Dear Wendy:

Greetings. PTSD is a tragic disorder, which is often misunderstood and difficult to live with. I can understand your need to separate and find some peace. You should meet with an attorney and have them draft up a separation agreement. You should do this before you take any other steps.

The children will likely visit the parent who is not the primary care provider, but without knowing your county, living situations, etc., I cannot tell you who will get the house and children.

Finally, the house will either be refinanced by one party for them to remain in the home or it will be sold. Best of luck.

Janet L. Fritts
Attorney with Rosen Divorce
4101 Lake Boone Trail, Suite 500
Raleigh, North Carolina 27607

The response posted above is based upon the limited factual information made available and is not intended as a full and complete response to the question. The only reliable manner to obtain complete and adequate legal advice is to consult with an attorney, fully explain your situation, and allow the attorney sufficient opportunity to research the applicable law and facts required to render an accurate opinion. The basic information provided above is intended as a public service but a full discussion with an attorney should be undertaken before taking any action.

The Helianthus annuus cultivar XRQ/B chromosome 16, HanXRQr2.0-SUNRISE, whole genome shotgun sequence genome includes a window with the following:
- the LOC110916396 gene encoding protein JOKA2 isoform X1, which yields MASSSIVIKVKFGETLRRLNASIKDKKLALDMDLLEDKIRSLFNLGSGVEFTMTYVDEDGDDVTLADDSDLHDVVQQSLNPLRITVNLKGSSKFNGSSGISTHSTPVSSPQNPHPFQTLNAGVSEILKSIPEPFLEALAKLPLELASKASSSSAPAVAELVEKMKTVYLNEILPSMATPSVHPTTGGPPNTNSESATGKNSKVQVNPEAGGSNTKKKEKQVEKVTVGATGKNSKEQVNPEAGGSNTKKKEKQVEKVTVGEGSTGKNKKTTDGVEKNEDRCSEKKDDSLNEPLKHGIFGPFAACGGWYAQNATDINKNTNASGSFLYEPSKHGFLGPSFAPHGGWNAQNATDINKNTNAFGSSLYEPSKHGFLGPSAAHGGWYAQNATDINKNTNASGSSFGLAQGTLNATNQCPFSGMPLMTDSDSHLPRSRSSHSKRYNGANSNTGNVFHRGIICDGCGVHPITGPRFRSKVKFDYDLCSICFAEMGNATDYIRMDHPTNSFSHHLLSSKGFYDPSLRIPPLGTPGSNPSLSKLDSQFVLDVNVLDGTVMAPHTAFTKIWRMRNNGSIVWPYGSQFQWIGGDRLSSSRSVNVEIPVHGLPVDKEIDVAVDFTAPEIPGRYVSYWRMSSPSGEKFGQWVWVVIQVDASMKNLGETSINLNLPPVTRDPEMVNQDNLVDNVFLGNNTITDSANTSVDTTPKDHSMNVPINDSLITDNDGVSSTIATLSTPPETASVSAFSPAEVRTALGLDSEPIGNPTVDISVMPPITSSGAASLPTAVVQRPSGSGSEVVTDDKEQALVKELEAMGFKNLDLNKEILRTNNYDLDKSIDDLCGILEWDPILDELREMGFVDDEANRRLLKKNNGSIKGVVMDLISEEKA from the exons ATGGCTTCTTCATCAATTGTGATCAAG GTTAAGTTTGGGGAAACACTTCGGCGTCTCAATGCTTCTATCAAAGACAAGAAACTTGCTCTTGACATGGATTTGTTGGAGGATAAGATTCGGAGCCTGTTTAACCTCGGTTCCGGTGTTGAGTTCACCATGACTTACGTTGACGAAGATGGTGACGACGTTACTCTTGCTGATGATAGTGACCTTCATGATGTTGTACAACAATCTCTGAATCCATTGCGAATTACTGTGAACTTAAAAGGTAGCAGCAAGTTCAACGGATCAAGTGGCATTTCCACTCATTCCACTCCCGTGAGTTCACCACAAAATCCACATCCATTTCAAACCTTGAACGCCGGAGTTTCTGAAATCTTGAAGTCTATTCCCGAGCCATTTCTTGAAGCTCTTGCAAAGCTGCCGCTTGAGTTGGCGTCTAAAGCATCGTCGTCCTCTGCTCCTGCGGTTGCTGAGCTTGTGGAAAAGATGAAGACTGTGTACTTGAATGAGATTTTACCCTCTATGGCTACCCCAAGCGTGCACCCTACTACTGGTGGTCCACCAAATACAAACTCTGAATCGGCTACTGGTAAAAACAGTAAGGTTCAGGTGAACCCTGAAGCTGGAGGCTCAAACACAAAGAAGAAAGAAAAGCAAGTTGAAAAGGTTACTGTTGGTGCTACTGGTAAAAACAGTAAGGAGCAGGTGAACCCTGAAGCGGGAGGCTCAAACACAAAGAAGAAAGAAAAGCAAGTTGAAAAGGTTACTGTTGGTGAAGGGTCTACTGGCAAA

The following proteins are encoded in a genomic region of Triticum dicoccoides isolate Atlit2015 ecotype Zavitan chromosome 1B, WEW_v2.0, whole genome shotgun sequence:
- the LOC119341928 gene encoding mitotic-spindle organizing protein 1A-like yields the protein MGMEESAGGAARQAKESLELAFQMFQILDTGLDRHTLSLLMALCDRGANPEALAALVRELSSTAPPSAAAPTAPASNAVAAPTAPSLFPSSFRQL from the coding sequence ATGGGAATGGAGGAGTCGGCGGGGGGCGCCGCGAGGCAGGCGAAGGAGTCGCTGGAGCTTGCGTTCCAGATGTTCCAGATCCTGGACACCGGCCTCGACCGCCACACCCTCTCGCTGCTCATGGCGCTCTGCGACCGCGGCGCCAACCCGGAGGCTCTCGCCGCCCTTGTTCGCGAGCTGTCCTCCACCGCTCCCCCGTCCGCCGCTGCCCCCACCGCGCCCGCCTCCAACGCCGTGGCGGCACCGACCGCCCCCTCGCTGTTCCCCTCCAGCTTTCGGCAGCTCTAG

I have am marrried a man that has PTSD. I can not take it anymore. There are two kids in the home. Along with PTSD coming the that he can remember things and once he starts something he can’t complete the task. Now, I want a divorce. What steps to I need to take? Who gets the house? What about the kids?

Please help